Hampton Court Palace
Location: East Molesey, Surrey
Directions by Train: Waterloo Rail Station to Hampton Court
Directions by Boat: Riverboat from Westminster Pier
Part of the rear facade of the palace with gardens.
Once Hampton Court became property of the king, it was necessary to extend the building to accommodate the Tudor court, numbering around 1000. It became the favored country palace of Henry VIII and five of his six wives lived there as well. Anne Boleyn's gateway between the Base and Clock Court recalls his second wife. It remained a royal residence (Oliver Cromwell even retained the property for his own use) until the 1760 death of King George II and underwent many structural changes during this time.
The most notable improvements to the palace began in 1689, shortly after the ascension to the throne of William III and Mary. With Louis XIV's Palace in Versailles as inspiration, architect Christopher Wren was instructed to begin work on the conversion of the Tudor Palace. Wren's severe Baroque design incorporated the use of red brick and white stone accents with exquisite masonry throughout. Brick was used, but richly embellished with Portland stone for the arcades, windows, friezes and parapets. The new structure was located to the south east of the original palace and was completed in 1700.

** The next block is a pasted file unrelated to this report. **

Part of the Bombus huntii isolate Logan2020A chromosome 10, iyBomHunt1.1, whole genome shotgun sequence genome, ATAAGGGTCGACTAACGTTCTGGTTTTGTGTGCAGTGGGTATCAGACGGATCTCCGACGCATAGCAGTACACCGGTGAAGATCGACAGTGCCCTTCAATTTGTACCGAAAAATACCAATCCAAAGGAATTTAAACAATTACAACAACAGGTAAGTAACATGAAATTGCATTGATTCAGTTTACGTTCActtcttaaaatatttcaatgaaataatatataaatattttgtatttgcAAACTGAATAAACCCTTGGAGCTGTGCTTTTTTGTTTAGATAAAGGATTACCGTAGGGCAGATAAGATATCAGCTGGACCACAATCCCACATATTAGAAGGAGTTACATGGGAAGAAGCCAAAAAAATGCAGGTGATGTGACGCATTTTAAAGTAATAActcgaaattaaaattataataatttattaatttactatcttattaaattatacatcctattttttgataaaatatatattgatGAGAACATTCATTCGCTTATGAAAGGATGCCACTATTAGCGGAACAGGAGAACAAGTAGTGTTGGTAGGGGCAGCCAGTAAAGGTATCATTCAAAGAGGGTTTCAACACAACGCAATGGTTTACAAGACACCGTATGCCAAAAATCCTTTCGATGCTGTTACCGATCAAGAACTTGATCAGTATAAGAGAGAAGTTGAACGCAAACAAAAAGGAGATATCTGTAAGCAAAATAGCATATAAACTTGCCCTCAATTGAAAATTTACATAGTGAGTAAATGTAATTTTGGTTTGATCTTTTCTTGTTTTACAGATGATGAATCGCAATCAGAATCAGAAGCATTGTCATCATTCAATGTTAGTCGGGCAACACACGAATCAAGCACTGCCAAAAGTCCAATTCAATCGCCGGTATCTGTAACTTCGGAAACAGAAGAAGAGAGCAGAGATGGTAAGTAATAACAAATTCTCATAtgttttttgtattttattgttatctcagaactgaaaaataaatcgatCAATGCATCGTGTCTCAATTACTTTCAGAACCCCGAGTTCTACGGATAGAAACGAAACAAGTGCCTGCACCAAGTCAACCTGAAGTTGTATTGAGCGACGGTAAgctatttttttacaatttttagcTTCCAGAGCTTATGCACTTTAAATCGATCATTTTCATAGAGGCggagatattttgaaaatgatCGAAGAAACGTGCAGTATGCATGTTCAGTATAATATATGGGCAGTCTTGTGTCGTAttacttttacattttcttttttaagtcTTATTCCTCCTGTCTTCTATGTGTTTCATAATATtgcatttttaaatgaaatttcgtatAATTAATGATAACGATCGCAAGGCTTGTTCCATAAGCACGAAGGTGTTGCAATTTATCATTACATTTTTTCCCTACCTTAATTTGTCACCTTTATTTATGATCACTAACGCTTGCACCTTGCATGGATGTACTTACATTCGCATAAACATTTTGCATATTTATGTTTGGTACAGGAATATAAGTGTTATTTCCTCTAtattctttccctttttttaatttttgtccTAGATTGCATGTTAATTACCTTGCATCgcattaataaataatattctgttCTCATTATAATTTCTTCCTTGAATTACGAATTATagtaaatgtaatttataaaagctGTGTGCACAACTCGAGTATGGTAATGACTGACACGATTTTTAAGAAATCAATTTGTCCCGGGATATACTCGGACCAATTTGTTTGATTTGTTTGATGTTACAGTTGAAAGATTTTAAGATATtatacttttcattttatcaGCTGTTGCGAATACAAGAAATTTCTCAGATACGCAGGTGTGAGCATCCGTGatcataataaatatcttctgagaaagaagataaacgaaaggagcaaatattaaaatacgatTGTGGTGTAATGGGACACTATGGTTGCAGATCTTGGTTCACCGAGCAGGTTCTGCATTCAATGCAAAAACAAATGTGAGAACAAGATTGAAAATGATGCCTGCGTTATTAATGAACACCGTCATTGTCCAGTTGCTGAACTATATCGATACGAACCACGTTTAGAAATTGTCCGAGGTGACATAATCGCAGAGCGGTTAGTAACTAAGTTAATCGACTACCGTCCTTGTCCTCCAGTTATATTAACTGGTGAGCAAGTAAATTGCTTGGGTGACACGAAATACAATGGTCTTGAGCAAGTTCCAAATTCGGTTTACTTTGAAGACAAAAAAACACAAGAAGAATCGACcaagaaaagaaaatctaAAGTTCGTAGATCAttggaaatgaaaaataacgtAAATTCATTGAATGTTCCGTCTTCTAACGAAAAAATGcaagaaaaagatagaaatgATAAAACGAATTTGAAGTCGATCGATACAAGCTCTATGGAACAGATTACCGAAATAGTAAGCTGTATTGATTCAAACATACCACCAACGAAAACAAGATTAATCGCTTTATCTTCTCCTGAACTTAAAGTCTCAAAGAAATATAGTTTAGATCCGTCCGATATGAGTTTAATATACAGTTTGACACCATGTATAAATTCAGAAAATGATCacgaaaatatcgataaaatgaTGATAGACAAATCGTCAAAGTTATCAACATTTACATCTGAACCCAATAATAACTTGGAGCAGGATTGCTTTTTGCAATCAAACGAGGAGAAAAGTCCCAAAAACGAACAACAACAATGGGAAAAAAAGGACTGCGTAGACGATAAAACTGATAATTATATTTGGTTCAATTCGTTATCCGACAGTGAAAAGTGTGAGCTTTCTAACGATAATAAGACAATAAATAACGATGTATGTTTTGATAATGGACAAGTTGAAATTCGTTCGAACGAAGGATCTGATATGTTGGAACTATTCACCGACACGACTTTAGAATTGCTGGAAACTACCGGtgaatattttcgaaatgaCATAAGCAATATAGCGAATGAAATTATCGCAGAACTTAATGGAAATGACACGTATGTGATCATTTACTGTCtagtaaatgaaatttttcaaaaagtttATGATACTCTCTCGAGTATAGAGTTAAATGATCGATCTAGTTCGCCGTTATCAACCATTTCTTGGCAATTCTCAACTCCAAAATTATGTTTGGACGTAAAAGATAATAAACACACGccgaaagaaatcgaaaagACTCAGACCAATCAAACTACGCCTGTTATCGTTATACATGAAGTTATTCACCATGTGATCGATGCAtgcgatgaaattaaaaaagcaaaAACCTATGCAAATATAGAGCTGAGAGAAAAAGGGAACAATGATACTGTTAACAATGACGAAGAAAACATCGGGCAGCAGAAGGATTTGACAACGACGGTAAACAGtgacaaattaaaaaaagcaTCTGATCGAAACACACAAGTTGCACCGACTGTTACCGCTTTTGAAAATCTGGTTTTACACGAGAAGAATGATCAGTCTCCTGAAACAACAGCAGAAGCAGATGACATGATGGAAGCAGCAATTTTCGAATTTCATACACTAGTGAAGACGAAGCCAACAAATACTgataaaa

Palace courtyard with Wren exterior.
The Hampton Court Palace Maze and Great Vine
The Palace Today
Much of the 1000 room palace exists as it did at the time of the last monarch to reside there, George II in 1760. The Queen still owns this property and it is occupied and meticulously maintained. In addition to the main house, the gardens and outdoor attractions are very popular with visitors.
The astronomical clock in Clock Court was created for Henry VIII in 1540. The mechanism had to be replaced in the 18th century, but the dial is original. It records the passing hours, days, months, phases of the moon and tells the time of the high tides at London Bridge.
Also built for King Henry VIII were the closed tennis courts. The first of their kind, these courts offered the king and his guests the choice of playing real or Royal tennis. They are situated close to the palace.
The gardens on the palace grounds are known for their beauty and originality. In addition to the hedge maze and Great Vine, there lies amid the gardens the Banqueting House and Orangery.
The Palace houses magnificent collections of tapestries, furniture and clocks. It also boasts a collection of paintings by such artists as Holbein, Lely and Tintoretto.
The side of the Palace
The Palace Today
Links to my other London Attractions pages
The Royal Palaces Official Website
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Last Updated: 9 May 2004
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